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A busy few months!

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This is my first contribution to the Ranger Blog since taking over the post from Robin in the summer – it’s been a busy first few months!

The guided walks have been very popular again this year. The season is slowing down now, with just three walks left before the winter. These final three are the “roaring and rutting” walks, where we’ll go out over the next few weeks to some of the best glens for seeing the spectacular red deer rut.

We had another John Muir Trust work party with us at the start of September. The volunteers were carrying out maintenance on the Hushinish to Cravadale path, and doing a spot of beach cleaning, despite almost getting blown away in a gale whilst they were camping at Hushinish.

The following week was the Harris Mountain Festival. Overall it was a huge success – all of the events were very well attended, and the weather was kind to us for the whole week. The Golden Eagle Walk attracted a record 30 people – fortunately the eagles came out to have a look as well! Aside from the walks, highlights for me were Laurie Campbell’s presentation of his photographs of North Harris, and the Ceilidh on Friday night.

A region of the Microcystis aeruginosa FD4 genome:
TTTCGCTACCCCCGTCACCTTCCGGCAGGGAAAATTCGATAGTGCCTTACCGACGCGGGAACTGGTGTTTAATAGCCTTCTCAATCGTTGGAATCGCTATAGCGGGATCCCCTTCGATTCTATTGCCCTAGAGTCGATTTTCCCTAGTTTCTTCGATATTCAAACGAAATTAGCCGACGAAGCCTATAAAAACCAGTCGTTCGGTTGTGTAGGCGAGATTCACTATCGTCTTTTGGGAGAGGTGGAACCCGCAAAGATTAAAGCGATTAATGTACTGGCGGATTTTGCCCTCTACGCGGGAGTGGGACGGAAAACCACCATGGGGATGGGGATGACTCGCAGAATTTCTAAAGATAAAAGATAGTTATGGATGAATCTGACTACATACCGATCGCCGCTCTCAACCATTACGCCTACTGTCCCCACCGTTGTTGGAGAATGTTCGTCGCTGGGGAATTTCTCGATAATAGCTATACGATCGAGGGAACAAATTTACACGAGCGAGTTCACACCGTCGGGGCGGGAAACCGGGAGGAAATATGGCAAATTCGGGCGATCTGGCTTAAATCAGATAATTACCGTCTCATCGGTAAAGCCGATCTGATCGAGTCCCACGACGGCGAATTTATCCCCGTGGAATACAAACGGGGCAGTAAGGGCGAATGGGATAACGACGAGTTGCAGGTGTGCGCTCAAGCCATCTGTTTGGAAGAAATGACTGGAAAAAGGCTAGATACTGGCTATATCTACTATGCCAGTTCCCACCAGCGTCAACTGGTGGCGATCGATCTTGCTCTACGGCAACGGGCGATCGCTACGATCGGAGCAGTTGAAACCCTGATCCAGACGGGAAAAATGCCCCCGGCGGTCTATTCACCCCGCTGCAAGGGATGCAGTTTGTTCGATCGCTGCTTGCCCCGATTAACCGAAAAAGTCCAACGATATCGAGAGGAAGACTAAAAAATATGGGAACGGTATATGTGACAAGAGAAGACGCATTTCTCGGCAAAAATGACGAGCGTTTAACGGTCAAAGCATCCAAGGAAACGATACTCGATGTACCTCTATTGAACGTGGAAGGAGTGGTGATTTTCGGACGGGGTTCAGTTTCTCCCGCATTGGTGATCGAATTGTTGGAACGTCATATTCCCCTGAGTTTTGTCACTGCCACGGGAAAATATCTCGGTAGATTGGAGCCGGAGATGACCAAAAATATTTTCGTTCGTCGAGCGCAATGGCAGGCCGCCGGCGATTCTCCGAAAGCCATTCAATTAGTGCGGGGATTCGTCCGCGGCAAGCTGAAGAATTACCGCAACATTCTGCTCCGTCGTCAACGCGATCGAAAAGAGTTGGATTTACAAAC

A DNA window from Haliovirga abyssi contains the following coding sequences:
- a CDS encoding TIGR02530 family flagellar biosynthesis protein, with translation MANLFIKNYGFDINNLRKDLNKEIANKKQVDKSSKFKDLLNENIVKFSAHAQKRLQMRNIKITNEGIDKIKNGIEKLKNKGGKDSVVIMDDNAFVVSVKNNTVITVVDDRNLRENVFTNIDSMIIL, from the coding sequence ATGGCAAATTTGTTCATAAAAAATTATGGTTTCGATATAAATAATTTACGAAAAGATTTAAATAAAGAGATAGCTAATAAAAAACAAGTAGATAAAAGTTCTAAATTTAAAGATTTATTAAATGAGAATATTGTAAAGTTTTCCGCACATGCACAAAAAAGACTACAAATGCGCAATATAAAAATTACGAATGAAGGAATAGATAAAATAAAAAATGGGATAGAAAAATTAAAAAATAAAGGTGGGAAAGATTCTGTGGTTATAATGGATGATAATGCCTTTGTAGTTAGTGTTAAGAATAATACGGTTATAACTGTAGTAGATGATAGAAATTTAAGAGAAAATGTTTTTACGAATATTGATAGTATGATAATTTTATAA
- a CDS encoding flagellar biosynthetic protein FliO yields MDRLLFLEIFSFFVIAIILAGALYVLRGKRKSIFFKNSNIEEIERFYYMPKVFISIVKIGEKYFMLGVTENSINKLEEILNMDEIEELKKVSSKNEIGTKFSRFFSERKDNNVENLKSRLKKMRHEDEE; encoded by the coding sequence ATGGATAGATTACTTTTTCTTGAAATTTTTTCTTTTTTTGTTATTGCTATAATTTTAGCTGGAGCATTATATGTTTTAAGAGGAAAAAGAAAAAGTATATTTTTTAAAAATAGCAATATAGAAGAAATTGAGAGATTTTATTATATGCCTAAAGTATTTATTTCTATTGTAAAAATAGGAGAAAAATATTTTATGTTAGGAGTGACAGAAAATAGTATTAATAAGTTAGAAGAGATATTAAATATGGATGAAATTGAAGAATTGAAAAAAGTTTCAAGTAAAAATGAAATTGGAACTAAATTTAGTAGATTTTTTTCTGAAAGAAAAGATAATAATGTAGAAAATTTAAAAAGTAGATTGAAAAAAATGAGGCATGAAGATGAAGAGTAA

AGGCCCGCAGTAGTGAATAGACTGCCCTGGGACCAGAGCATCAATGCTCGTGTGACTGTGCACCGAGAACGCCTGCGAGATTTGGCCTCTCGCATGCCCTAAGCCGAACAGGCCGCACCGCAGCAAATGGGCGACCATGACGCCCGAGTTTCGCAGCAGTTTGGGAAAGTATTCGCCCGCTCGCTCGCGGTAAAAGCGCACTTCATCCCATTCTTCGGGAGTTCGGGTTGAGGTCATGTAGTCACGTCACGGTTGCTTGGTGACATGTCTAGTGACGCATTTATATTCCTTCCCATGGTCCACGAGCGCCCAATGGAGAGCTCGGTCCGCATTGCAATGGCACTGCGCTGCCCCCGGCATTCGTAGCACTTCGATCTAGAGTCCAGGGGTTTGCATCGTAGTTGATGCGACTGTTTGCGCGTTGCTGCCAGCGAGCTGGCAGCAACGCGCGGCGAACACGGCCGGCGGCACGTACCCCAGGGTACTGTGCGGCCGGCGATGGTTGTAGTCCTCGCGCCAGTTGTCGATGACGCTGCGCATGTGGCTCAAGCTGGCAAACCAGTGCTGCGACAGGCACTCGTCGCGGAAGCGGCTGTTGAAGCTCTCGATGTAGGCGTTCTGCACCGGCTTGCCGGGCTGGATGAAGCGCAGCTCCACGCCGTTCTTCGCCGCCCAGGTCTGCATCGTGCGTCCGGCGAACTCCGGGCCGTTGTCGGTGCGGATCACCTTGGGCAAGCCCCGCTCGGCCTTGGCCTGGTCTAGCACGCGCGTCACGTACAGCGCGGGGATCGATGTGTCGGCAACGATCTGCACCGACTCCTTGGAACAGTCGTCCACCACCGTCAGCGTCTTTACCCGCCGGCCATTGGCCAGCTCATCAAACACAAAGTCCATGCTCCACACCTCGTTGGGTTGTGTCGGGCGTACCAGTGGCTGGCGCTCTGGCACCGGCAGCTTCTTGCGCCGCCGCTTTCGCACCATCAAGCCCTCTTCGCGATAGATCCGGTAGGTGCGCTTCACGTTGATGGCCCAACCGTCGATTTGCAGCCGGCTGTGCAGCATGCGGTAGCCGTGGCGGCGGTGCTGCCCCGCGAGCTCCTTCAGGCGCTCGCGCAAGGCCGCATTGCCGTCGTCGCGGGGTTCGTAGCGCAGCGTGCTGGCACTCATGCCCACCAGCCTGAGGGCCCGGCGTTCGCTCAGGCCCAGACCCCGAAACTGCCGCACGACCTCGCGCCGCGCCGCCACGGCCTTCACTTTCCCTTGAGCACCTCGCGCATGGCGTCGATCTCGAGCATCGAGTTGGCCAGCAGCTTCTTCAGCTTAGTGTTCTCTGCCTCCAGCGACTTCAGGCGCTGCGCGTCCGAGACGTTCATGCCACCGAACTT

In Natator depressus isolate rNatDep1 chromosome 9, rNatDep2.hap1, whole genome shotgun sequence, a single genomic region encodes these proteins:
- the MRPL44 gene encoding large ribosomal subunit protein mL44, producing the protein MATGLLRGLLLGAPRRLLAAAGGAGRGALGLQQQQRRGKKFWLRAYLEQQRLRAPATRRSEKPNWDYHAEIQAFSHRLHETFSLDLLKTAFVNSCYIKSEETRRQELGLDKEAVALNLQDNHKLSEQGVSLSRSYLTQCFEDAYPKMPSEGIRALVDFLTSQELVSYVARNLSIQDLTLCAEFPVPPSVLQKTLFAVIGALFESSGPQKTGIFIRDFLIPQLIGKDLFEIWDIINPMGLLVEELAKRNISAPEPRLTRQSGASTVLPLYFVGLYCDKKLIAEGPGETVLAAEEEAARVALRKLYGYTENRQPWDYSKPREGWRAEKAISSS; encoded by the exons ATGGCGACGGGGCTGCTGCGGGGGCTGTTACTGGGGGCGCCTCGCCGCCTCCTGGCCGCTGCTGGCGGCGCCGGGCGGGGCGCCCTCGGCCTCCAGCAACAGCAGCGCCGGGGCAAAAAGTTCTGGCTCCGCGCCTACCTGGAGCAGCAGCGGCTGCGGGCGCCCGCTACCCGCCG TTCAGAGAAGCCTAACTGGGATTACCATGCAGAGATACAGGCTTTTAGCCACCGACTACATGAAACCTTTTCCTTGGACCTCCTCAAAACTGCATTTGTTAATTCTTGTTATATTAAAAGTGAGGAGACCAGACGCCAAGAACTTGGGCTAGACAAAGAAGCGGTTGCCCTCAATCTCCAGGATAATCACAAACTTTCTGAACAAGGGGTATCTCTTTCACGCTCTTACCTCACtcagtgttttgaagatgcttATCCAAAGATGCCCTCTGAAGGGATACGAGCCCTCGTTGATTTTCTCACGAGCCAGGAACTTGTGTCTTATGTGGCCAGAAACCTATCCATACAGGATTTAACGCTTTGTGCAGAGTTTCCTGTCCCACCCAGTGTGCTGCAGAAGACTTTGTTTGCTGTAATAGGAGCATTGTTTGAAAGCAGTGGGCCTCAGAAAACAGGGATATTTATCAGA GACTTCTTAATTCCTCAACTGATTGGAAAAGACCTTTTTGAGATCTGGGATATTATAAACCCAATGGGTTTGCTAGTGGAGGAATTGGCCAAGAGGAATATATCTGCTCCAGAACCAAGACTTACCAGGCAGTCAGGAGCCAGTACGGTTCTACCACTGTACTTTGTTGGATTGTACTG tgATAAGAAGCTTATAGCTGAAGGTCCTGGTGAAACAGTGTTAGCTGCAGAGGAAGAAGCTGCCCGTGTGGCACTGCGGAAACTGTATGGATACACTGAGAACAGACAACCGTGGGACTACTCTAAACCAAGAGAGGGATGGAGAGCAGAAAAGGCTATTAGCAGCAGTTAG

Since the festival, I’ve had to spend a lot more time in the office (getting ready for the winter) – we’re currently developing plans for two new native woodland planting schemes, and I’ve also been working on grant applications to Scottish Natural Heritage and the Esmee Fairburn Foundation for the next three years of funding for the Ranger Service. Funding from these two organisations has paid the bulk of the costs of the Ranger Service for the last three years.

Next week I hope to get out to collect Downy Birch and Rowan seed for propagation over the winter, in preparation for the tree nursery the Trust hopes to set up in the near future. Watch this space!